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Journal of Pediatric Gastroenterology & Nutrition:
doi: 10.1097/MPG.0b013e318205970e
Original Articles: Gastroenterology

Development and Psychometric Evaluation of 2 Age-stratified Versions of the Pediatric GERD Symptom and Quality of Life Questionnaire

Kleinman, Leah*; Nelson, Suzanne; Kothari-Talwar, Smita; Roberts, Laurie*; Orenstein, Susan R§; Mody, Reema R; Hassall, Eric||; Gold, Ben; Revicki, Dennis A*; Dabbous, Omar

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Objectives: The Pediatric Gastroesophageal Reflux Disease Symptom and Quality of Life Questionnaire (PGSQ) represents 2 related age-stratified tools developed to assess pediatric gastroesophageal reflux disease (GERD). These include the PGSQ-Cp (for children ages 2 to 8 years, parent/caregiver report) and the PGSQ-A (for adolescents ages 9–17 years). The objective of the present study was to develop and evaluate PGSQ measurement properties.

Materials and Methods: The PGSQ items were generated based on information from focus groups, expert clinician review, and cognitive debriefing interviews. The symptoms of pediatric GERD and the effect of these symptoms were addressed. The tools were evaluated in a 3-week psychometric evaluation with participants from 11 clinical sites in the United States. The study included other measures such as the Pediatric Quality of Life questionnaire (PedsQL) and clinician-rated GERD severity. After item reduction, internal consistency, reproducibility, construct validity, known-group validity, and responsiveness were assessed.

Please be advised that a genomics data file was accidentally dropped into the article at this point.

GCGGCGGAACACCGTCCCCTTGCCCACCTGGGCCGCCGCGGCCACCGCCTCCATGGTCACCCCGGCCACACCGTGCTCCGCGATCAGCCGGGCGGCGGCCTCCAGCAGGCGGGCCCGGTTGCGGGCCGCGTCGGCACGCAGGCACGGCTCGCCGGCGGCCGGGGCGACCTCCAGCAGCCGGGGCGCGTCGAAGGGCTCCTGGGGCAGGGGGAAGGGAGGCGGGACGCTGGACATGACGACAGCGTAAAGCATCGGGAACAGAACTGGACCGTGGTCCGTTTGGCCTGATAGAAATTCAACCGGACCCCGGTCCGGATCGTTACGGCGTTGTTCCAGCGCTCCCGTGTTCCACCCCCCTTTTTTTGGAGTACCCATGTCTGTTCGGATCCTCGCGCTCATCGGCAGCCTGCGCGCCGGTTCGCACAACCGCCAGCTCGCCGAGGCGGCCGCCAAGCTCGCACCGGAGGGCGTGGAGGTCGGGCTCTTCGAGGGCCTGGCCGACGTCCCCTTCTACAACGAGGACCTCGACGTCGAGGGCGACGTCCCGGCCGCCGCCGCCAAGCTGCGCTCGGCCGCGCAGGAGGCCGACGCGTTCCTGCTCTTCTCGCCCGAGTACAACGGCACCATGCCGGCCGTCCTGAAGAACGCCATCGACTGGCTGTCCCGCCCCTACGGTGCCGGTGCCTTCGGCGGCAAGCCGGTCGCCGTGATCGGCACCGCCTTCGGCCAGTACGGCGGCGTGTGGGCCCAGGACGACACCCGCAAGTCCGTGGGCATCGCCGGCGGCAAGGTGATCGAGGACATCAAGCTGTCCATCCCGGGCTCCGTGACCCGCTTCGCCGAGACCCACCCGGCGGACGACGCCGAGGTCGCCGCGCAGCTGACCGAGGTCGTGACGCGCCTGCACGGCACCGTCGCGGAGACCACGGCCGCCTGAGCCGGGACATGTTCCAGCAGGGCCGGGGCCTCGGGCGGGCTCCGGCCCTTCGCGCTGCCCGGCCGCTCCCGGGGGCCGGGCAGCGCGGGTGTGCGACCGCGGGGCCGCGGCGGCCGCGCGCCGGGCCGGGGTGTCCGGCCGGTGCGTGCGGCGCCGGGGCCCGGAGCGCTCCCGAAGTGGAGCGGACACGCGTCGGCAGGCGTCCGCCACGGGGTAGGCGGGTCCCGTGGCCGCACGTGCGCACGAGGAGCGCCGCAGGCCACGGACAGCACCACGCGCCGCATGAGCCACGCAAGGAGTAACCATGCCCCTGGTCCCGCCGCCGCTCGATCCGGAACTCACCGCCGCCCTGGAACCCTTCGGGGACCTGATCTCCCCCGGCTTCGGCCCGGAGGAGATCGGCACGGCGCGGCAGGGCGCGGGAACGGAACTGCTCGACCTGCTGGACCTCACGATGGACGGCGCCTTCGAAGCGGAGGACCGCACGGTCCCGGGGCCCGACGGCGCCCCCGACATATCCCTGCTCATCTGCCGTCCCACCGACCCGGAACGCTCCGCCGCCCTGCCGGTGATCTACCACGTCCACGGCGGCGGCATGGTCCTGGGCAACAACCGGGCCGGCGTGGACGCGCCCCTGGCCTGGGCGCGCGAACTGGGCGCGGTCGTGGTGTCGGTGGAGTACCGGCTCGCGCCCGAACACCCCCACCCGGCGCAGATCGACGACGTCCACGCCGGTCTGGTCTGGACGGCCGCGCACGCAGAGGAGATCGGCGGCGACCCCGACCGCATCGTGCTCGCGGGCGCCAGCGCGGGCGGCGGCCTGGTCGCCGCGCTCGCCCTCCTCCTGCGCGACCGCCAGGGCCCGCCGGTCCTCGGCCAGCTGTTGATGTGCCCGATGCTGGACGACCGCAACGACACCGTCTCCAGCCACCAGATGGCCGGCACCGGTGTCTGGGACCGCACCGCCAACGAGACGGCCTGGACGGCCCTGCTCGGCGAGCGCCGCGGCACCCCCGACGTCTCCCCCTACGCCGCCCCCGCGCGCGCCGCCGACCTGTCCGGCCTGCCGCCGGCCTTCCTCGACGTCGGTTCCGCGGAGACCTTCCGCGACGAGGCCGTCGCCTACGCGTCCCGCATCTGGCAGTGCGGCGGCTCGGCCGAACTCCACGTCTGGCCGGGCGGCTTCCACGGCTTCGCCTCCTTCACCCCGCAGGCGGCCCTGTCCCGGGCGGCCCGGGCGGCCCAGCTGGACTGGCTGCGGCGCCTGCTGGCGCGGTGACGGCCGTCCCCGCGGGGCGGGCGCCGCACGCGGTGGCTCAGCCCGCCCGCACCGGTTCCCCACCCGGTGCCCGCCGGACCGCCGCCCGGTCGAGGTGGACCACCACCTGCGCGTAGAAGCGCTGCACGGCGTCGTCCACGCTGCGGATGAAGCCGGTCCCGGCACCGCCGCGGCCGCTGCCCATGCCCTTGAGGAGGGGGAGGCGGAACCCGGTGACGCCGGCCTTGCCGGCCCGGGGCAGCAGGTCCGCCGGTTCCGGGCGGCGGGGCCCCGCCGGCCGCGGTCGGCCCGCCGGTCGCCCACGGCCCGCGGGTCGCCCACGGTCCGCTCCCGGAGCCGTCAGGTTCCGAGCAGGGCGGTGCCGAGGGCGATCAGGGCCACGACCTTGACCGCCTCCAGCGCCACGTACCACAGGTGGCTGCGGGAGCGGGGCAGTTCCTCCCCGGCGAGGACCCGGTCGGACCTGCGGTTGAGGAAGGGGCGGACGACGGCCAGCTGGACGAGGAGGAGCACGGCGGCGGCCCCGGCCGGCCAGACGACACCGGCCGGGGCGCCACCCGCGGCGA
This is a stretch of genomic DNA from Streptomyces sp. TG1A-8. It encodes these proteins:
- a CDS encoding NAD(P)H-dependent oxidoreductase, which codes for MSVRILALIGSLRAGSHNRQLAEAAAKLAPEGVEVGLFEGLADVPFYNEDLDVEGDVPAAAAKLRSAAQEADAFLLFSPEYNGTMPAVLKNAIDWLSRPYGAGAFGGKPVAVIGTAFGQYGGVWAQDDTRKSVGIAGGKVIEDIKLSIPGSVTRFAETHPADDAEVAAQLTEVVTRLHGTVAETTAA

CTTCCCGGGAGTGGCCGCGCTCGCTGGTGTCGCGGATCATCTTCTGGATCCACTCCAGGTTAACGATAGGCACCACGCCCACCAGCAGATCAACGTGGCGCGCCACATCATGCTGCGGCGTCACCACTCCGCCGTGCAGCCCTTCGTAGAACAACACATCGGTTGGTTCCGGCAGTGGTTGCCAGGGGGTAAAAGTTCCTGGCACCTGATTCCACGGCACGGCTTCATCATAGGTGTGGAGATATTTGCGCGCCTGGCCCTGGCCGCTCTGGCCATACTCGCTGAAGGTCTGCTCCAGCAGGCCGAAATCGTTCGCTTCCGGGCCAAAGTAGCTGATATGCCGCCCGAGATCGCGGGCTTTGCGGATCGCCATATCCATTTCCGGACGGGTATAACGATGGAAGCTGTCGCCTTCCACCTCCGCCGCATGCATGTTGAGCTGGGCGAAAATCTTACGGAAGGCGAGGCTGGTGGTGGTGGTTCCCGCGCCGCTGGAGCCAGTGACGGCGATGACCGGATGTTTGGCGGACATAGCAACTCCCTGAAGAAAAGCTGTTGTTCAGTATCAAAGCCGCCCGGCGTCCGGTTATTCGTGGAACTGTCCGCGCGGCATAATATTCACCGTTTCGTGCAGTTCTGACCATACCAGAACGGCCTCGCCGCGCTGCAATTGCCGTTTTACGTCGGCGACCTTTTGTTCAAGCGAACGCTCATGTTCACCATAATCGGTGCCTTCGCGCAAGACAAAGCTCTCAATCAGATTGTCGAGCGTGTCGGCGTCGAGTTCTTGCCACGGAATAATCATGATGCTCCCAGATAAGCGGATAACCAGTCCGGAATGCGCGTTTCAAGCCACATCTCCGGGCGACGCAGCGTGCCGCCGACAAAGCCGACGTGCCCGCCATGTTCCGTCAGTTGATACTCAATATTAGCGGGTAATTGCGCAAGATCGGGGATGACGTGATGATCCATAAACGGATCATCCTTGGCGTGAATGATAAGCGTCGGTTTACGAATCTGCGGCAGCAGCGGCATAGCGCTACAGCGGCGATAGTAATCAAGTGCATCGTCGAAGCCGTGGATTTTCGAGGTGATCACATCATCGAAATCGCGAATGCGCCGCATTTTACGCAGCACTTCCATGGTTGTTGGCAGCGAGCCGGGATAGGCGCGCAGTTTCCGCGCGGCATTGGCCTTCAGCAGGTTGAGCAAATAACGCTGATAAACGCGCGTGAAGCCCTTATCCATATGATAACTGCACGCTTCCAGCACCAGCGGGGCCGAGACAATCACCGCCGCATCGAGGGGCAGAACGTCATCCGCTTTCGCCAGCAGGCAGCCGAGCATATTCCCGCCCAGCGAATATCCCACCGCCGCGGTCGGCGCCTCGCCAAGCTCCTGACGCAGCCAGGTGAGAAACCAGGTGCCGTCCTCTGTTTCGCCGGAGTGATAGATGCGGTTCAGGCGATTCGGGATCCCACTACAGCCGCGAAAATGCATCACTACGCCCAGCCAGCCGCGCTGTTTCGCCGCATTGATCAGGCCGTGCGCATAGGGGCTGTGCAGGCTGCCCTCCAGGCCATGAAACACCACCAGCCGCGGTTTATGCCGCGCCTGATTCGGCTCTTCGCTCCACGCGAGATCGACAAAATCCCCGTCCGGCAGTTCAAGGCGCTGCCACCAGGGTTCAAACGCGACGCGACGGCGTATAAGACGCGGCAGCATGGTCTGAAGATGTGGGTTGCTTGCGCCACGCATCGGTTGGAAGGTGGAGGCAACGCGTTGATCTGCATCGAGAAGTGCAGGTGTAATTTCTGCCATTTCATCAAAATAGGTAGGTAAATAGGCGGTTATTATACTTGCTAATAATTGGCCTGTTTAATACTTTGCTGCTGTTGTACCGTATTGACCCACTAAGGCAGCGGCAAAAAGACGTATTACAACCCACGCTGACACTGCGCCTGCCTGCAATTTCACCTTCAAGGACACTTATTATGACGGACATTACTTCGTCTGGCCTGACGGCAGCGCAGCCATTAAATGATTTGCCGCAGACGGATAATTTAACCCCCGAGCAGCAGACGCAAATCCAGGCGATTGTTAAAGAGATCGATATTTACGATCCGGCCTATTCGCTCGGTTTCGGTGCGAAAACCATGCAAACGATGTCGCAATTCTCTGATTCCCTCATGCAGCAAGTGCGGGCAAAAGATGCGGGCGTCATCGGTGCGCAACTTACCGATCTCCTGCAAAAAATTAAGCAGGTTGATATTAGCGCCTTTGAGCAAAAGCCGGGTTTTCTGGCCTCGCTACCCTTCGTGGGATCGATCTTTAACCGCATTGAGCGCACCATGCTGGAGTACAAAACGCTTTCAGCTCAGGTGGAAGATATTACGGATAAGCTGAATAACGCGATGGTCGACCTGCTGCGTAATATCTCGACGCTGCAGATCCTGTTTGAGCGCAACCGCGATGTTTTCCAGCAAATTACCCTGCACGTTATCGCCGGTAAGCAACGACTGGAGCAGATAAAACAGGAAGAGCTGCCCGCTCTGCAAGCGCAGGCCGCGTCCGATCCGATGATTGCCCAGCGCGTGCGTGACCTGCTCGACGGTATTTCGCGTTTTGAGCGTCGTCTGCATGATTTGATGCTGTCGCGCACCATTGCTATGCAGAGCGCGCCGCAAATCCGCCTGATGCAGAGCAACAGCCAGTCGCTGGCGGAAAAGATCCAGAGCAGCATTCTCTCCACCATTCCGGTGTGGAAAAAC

Results: The 231 participants included 75 parents of children ages 2 to 8 years and 75 children ages 9 to 17 years with GERD and 41 parents of children and 40 children ages 9 to 17 years without GERD. Exploratory factor analysis demonstrated 4 symptom subscales for the PGSQ-Cp and 3 symptom subscales for the PGSQ-A. Both had subscales for total impact and school impact. High to moderate internal consistency was observed, ranging from 0.76 to 0.96 for the PGSQ-Cp and from 0.67 to 0.94 for the PGSQ-A. The PGSQ significantly differentiated between patients with GERD and controls (P < 0.0001, PGSQ-Cp; P < 0.0022–0.0001, PGSQ-A) and demonstrated responsiveness.

Conclusions: These results support the reliability, validity, and responsiveness of both versions of the PGSQ. The instruments should be useful for clinical studies.

Copyright 2011 by ESPGHAN and NASPGHAN


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